A woman stole £51,000 from the letting agency she worked for, cutting into the owner’s attempts to save for lifelong care for his son.
Cheryl Shackley, 44, funnelled huge amounts out of the firm over a two-year period as she felt she was underpaid.
When arrested, Shackley attempted to blame the business owner Kevin O’Hare by making false allegations that money transferred to her account was moved by him in a bid to avoid paying the necessary taxes.
The baseless claims had to be investigated by police, causing delays during which Mr O’Hare became seriously ill and feared he would die before Shackley faced justice.
Shackley appeared at Liverpool Crown Court yesterday.
Martine Snowden, prosecuting, explained the theft happened between May 2016 and April 2018 when Shackley was working for Formby -based Art History Ltd.
One method involved Shackley, of Delph Drive, Burscough, transferring funds directly from the business account of Arthouse Ltd into her own personal ones.
This happened 119 times, with many labelled with the name of a legitimate contractor to cover up the deceit, and saw her transfer £31,000 from the company.
Analysis of the IP addresses used in the transfers revealed that many were done from a computer at her home.
Shackley also arranged for five of the firm’s tenants to pay their rent directly into her bank account, netting two years of monthly payments totalling £19,000.
The final charge involved Shackley using the company’s bank accounts to by goods online from Next and Shop Direct.
The thefts were first noticed when O’Hare checked one of the company’s bank accounts and noticed it was around £30,000 lower than he would have expected.
Checks of other accounts showed the payments going to Shackley.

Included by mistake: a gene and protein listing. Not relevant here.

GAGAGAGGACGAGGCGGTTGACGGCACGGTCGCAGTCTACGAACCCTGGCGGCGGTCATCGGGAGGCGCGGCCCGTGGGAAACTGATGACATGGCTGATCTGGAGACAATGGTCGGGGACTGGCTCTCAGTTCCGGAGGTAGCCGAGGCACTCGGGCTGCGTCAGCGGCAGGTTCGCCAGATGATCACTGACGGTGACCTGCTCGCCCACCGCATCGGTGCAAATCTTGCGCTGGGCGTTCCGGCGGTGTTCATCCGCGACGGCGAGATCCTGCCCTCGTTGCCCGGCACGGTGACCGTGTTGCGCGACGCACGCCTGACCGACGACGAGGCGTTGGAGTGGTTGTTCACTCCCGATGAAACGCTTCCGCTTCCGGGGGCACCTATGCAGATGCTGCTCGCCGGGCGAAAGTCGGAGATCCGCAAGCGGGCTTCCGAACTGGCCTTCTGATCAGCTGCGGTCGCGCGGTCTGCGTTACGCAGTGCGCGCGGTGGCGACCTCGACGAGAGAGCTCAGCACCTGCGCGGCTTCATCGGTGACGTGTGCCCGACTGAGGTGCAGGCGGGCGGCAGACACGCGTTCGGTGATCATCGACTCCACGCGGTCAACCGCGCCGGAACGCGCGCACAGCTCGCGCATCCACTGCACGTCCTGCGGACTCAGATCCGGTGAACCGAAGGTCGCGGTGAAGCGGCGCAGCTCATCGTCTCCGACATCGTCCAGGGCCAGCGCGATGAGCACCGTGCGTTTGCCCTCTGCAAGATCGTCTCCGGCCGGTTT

Snowden explained that O’Hare was working to build a ‘nest egg’ for his son’s lifelong care.
Summing up his victim personal statement, she said he had significant health problems and feared he “would die before this was resolved”.
She said he no longer trusted people to work with the account, adding: “He and his wife live have lived a frugal life, have worked longer in order to provide for their son who will need care beyond their lifetime.”
Defending, Jason Smith said that Shackley, who pleaded guilty to three counts of theft by employee shortly before a trial was due to begin, could be rehabilitated if spared prison.
He added that she was the main carer for her mother, who suffered from dementia and needed daily visits and help with tasks such as shopping.
But in sentencing, Judge Neil Flewitt QC said Shackley feeling underpaid did not take the edge off her crimes.
Judge Flewitt said: “It’s clear from your pre-sentencing report that you have a background of understanding financial affairs.
“You studied business studies, you worked for Santander and the Royal Bank of Scotland and work part-time as a financial adviser so you have some understanding of the way a financial business operates.
He continued: “You were dissatisfied with what you were being paid and felt you were entitled to more and the way you dealt with that was not to raise it with your employer or seek alternative work but to help yourself.”
Shackley was given a 30 month sentence.
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